14. Interseismic strain accumulation across the North Anatolian Fault measured using InSAR

    NASA Astrophysics Data System (ADS)

    Walters, R. J.; Parsons, B. E.; Wright, T. J.

    2010-12-01

    The North Anatolian Fault (NAF) is a major feature of Middle Eastern tectonics, facilitating the westwards 'escape' of the Anatolian block away from the Arabia-Eurasia continental collision. In order to understand the role that the NAF plays in regional tectonics it is important to accurately determine the slip rate across the fault. Many slip rate estimates for the NAF have been made over Quaternary and longer time-scales but few geodetic estimates currently exist, especially in eastern Turkey. Here we construct satellite radar interferograms using Envisat ASAR data to measure ground displacements around the NAF and hence estimate the slip rate across it. We make use of SAR data from two satellite tracks, one ascending and one descending, that overlap across the NAF, providing a check on the assumption of horizontal fault-parallel motion that has previously been used in interseismic modelling of the fault. We mitigate the effects of atmospheric errors by constructing multiple interferograms over the fault and summing them, effectively creating a longer timespan interferogram and improving the signal-to-noise ratio. We empirically correct for orbital errors by flattening the radar swaths on the Anatolian Plateau, an area with little expected deformation. Our measurements of rates of displacement are consistent with an interseismic model for the NAF where deformation occurs at depth on a narrow shear zone below a layer in which the fault is locked. We jointly invert data from both satellite tracks to solve for best fitting model parameters, estimating both the slip rate and the depth to which the fault is locked. Our best-fitting model gives a slip rate of 23 mm/yr and a locking depth of 19 km, which is in agreement with a previous estimate made from a single track of ERS SAR data (Wright et al., 2001, GRL 28, 2117-2120), and with existing GPS data. We also construct a velocity field using a combination of InSAR and GPS data for eastern Turkey.

  15. Improved methods for measuring radioactive tracer accumulation and excretion by microarthropods, with applications for the mite, Tyrophagus longior (Gervais) (Acarina: Acaridae)

    SciTech Connect

    Abbott, D.T.; Crossley, D.A. Jr.

    1980-07-01

    Radioisotope retention measurements of /sup 85/Sr and /sup 51/Cr in Tyrophagus longior (Gervais) were fit to 2- and 1-component models. Biological half-life for the rapid component of both radioisotopes was about 10 hours, with assimilation of /sup 85/Sr being 62%. The identification of /sup 51/Cr turnover as gut clearance must remain tentative. An inexpensive disposable culture chamber for measuring radioisotope retention in microarthropods is described.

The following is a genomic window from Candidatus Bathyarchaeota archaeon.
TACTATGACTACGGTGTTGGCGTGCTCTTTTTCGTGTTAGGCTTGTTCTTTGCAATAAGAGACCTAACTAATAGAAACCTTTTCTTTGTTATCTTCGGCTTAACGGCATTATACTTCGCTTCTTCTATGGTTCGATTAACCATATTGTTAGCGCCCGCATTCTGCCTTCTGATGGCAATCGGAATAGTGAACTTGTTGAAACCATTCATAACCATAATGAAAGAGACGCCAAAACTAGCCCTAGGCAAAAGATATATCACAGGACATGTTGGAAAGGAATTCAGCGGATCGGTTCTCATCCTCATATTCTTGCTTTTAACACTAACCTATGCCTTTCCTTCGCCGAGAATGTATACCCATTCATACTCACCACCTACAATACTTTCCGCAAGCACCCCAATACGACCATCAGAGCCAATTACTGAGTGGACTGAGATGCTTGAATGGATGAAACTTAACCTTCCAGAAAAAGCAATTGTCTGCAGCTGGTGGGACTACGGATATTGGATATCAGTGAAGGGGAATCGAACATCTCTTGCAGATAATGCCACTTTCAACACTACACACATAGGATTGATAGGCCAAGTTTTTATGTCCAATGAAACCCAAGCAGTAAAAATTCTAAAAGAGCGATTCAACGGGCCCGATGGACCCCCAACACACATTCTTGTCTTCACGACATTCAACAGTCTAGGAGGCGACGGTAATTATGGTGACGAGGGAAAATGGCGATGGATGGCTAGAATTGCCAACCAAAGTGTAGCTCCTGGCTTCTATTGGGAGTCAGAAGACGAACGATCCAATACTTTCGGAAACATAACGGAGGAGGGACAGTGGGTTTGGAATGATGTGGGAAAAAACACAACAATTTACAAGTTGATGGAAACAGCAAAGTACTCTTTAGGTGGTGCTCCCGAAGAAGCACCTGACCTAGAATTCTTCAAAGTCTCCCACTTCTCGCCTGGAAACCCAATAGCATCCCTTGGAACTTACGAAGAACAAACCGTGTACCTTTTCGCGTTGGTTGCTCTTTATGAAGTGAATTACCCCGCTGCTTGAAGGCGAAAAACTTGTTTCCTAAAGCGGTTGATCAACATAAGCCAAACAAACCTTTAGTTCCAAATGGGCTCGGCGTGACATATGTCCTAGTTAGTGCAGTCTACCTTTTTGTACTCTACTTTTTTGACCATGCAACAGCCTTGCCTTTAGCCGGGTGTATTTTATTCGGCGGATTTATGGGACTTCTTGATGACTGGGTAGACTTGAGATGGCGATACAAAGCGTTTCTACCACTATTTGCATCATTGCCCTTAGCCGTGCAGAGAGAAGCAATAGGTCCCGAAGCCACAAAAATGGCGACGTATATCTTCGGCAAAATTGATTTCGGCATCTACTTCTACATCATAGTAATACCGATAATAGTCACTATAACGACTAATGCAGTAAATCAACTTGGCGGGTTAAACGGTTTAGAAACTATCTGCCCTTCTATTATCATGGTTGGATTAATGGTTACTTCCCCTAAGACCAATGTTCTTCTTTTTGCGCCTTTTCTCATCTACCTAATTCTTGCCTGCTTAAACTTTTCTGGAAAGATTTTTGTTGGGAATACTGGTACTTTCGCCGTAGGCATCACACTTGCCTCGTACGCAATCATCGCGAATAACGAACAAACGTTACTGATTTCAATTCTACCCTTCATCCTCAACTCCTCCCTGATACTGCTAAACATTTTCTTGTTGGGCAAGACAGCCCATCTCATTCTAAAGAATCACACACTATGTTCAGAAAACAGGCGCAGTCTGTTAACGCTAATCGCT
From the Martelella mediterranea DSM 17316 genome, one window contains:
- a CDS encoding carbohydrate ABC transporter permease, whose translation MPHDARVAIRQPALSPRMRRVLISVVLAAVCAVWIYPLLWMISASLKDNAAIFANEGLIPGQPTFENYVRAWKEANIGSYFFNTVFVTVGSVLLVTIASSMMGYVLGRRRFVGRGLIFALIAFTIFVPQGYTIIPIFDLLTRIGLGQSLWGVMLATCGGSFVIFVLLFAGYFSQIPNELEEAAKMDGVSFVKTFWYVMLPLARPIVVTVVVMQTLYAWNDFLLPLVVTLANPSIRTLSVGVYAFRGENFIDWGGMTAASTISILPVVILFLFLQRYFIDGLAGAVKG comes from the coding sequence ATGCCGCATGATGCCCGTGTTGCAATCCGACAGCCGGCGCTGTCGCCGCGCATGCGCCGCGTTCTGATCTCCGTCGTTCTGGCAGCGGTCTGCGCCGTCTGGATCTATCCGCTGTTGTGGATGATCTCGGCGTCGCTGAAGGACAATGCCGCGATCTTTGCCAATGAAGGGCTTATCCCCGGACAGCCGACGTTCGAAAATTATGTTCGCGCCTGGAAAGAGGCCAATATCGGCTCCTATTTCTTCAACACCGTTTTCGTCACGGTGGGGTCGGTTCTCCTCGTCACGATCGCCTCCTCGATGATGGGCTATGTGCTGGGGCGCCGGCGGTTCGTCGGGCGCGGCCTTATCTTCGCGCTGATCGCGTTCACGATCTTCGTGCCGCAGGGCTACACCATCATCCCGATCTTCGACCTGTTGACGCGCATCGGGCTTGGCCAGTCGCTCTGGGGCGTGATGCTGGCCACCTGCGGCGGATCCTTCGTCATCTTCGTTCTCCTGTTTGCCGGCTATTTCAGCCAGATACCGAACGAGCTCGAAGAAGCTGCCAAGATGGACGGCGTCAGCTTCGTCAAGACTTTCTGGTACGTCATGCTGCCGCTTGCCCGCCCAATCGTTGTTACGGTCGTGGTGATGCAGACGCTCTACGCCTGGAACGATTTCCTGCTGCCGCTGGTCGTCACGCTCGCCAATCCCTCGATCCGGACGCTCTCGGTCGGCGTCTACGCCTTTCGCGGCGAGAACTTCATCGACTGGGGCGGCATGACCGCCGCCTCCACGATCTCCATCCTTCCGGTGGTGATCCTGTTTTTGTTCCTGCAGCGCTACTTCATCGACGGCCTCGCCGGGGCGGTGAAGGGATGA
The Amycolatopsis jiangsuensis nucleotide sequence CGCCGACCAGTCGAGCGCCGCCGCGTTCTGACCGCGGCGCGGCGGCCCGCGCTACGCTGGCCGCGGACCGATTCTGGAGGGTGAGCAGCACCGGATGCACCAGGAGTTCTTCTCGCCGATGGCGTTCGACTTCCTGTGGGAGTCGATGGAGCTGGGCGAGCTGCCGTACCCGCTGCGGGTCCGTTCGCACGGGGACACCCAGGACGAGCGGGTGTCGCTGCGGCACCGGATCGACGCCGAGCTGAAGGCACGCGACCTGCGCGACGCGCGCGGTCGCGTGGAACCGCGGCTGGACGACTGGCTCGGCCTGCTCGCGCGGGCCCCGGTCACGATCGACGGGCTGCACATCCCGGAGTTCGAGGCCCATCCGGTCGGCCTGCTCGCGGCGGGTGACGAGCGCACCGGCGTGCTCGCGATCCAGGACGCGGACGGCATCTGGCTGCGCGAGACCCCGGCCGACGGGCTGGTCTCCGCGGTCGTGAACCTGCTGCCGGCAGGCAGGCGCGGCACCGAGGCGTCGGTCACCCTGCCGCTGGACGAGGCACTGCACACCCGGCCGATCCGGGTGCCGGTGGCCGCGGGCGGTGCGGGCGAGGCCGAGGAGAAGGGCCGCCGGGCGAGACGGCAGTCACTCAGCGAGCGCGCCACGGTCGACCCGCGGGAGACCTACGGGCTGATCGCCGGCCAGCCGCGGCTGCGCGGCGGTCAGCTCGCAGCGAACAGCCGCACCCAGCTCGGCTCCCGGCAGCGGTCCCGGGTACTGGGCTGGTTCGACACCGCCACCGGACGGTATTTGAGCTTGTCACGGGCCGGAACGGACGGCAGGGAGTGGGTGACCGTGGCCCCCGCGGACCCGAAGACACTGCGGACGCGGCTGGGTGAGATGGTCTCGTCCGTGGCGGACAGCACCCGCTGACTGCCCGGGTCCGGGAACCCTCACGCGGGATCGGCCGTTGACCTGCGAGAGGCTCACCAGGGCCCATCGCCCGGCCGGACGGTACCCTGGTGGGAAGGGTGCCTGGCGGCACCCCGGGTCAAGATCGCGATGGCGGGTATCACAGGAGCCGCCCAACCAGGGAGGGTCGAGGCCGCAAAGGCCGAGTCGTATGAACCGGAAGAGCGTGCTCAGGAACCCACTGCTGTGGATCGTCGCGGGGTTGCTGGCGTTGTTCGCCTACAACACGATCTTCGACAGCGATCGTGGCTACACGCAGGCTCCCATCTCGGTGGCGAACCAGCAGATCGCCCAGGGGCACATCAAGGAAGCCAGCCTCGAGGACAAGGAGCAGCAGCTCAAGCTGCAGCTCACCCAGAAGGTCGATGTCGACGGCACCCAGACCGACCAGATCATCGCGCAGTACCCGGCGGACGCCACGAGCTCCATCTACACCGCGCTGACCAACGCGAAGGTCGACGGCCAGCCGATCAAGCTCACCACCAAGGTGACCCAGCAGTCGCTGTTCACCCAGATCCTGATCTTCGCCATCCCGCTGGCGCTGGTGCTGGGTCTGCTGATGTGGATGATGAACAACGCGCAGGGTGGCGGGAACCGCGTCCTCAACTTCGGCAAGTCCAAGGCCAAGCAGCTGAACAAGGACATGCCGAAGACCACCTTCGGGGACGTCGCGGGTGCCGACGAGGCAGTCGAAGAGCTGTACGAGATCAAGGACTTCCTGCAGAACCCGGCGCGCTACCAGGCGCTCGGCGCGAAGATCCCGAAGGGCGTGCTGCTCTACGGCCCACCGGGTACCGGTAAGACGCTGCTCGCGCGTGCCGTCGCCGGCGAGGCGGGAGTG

16. Improved methods for measuring radioactive tracer accumulation and excretion by microarthropods, with applications for a mite species, Tyrophagus longior (Acarina, Acaridae)

    SciTech Connect

    Abbott, D T; Crossley, Jr, D A

    1980-08-01

    Radioisotope retention measurements of /sup 85/Sr and /sup 51/Cr in Tyrophagus longior (Gervais) (Acari: Acaridae) were fit to 2 and 1 component models. Biological half-life for the rapid component of both radioisotopes was about 10 hours, with assimilation of /sup 85/Sr being 62%. The identification of /sup 51/Cr turnover as gut clearance must remain tentative. An inexpensive disposable culture chamber for measuring radioisotope retention in microarthropods is described along with details of methodology.

  17. Cosmogenic {sup 36}Cl accumulation in unstable landforms 2. Simulations and measurements on eroding moraines

    SciTech Connect

    Zreda, M.G.; Phillips, F.M.; Elmore, D.

    1994-11-01

    Cosmogenic {sup 36}Cl ages of boulders from late Pleistocene moraines in Bishop Creek, Sierra Nevada, California, provided valuable details about {sup 36}Cl surface exposure dating and the nature of post depositional processes that modify glacial landforms. The natural variability of the apparent {sup 36}Cl ages among morainal boulders is due to soil erosion and gradual exposure of boulders at the surface. Two mechanisms are responsible for the resulting distributions of the apparent {sup 36}Cl ages. Variability of the initial burial depth among boulders and variability in the chemical composition of boulders from the same depth both result in different {sup 36}Cl ages due to the dependence of the depth production profile on the boulder chemistry. The authors measured cosmogenic {sup 36}Cl in boulders from a late Pleistocene moraine. The distribution of the calculated apparent ages allowed them to calculate the true age of 85 kyr and the erosion rate of 570 g cm{sup -2}. These results are in excellent agreement with independently estimated values of 87 kyr and 600 g cm{sup -2} for the age and erosion depth, respectively. These results indicate that the model satisfactorily simulates effects of erosion processes and can thus aid in surface exposure dating of eroding landforms.

  18. Testing time-predictable earthquake recurrence by direct measurement of strain accumulation and release.

    PubMed

    Murray, Jessica; Segall, Paul